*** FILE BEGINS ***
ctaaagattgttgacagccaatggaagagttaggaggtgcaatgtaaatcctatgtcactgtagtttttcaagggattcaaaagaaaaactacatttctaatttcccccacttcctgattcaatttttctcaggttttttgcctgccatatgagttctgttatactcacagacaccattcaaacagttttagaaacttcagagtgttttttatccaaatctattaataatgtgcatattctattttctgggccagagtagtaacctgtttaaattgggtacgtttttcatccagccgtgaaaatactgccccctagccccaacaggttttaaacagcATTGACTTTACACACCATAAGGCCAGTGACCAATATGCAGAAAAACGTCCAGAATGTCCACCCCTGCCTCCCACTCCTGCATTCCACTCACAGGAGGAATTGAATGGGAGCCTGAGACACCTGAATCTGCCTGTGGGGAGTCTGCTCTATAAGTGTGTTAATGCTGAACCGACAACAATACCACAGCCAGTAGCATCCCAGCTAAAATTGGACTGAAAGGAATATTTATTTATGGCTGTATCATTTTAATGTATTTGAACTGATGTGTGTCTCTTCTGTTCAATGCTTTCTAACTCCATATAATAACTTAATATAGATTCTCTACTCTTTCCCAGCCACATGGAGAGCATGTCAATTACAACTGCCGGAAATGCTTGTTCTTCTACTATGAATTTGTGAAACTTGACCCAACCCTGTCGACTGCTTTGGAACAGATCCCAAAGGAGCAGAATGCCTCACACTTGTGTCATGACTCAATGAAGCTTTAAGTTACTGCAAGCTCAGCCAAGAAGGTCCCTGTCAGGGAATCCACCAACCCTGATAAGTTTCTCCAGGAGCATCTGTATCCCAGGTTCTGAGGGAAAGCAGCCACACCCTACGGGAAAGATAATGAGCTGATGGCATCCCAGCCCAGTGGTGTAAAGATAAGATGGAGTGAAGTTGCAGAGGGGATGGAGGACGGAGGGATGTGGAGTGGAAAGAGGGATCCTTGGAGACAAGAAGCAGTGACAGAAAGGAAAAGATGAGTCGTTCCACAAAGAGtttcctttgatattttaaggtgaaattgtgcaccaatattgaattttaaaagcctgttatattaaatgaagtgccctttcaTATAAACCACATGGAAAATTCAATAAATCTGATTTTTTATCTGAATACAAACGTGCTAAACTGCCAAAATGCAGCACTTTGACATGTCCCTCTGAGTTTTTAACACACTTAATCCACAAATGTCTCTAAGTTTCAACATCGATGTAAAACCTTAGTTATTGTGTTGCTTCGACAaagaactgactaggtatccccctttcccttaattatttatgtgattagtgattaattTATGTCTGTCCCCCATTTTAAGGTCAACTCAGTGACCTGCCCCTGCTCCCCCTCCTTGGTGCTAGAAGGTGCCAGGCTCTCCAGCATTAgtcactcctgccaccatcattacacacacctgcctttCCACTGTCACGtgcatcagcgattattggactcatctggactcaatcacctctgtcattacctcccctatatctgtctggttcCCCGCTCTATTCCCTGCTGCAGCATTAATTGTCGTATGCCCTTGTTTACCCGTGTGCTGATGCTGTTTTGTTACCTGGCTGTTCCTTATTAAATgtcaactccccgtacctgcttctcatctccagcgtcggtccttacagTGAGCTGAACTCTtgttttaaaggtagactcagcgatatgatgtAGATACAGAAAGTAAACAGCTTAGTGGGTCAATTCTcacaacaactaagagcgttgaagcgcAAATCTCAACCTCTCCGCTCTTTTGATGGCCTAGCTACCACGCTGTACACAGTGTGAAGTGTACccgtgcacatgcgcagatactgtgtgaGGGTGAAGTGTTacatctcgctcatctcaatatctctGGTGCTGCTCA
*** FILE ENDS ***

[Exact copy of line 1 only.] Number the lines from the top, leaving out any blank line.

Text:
ctaaagattgttgacagccaatggaagagttaggaggtgcaatgtaaatcctatgtcactgtagtttttcaagggattcaaaagaaaaactacatttctaatttcccccacttcctgattcaatttttctcaggttttttgcctgccatatgagttctgttatactcacagacaccattcaaacagttttagaaacttcagagtgttttttatccaaatctattaataatgtgcatattctattttctgggccagagtagtaacctgtttaaattgggtacgtttttcatccagccgtgaaaatactgccccctagccccaacaggttttaaacagcATTGACTTTACACACCATAAGGCCAGTGACCAATATGCAGAAAAACGTCCAGAATGTCCACCCCTGCCTCCCACTCCTGCATTCCACTCACAGGAGGAATTGAATGGGAGCCTGAGACACCTGAATCTGCCTGTGGGGAGTCTGCTCTATAAGTGTGTTAATGCTGAACCGACAACAATACCACAGCCAGTAGCATCCCAGCTAAAATTGGACTGAAAGGAATATTTATTTATGGCTGTATCATTTTAATGTATTTGAACTGATGTGTGTCTCTTCTGTTCAATGCTTTCTAACTCCATATAATAACTTAATATAGATTCTCTACTCTTTCCCAGCCACATGGAGAGCATGTCAATTACAACTGCCGGAAATGCTTGTTCTTCTACTATGAATTTGTGAAACTTGACCCAACCCTGTCGACTGCTTTGGAACAGATCCCAAAGGAGCAGAATGCCTCACACTTGTGTCATGACTCAATGAAGCTTTAAGTTACTGCAAGCTCAGCCAAGAAGGTCCCTGTCAGGGAATCCACCAACCCTGATAAGTTTCTCCAGGAGCATCTGTATCCCAGGTTCTGAGGGAAAGCAGCCACACCCTACGGGAAAGATAATGAGCTGATGGCATCCCAGCCCAGTGGTGTAAAGATAAGATGGAGTGAAGTTGCAGAGGGGATGGAGGACGGAGGGATGTGGAGTGGAAAGAGGGATCCTTGGAGACAAGAAGCAGTGACAGAAAGGAAAAGATGAGTCGTTCCACAAAGAGtttcctttgatattttaaggtgaaattgtgcaccaatattgaattttaaaagcctgttatattaaatgaagtgccctttcaTATAAACCACATGGAAAATTCAATAAATCTGATTTTTTATCTGAATACAAACGTGCTAAACTGCCAAAATGCAGCACTTTGACATGTCCCTCTGAGTTTTTAACACACTTAATCCACAAATGTCTCTAAGTTTCAACATCGATGTAAAACCTTAGTTATTGTGTTGCTTCGACAaagaactgactaggtatccccctttcccttaattatttatgtgattagtgattaattTATGTCTGTCCCCCATTTTAAGGTCAACTCAGTGACCTGCCCCTGCTCCCCCTCCTTGGTGCTAGAAGGTGCCAGGCTCTCCAGCATTAgtcactcctgccaccatcattacacacacctgcctttCCACTGTCACGtgcatcagcgattattggactcatctggactcaatcacctctgtcattacctcccctatatctgtctggttcCCCGCTCTATTCCCTGCTGCAGCATTAATTGTCGTATGCCCTTGTTTACCCGTGTGCTGATGCTGTTTTGTTACCTGGCTGTTCCTTATTAAATgtcaactccccgtacctgcttctcatctccagcgtcggtccttacagTGAGCTGAACTCTtgttttaaaggtagactcagcgatatgatgtAGATACAGAAAGTAAACAGCTTAGTGGGTCAATTCTcacaacaactaagagcgttgaagcgcAAATCTCAACCTCTCCGCTCTTTTGATGGCCTAGCTACCACGCTGTACACAGTGTGAAGTGTACccgtgcacatgcgcagatactgtgtgaGGGTGAAGTGTTacatctcgctcatctcaatatctctGGTGCTGCTCA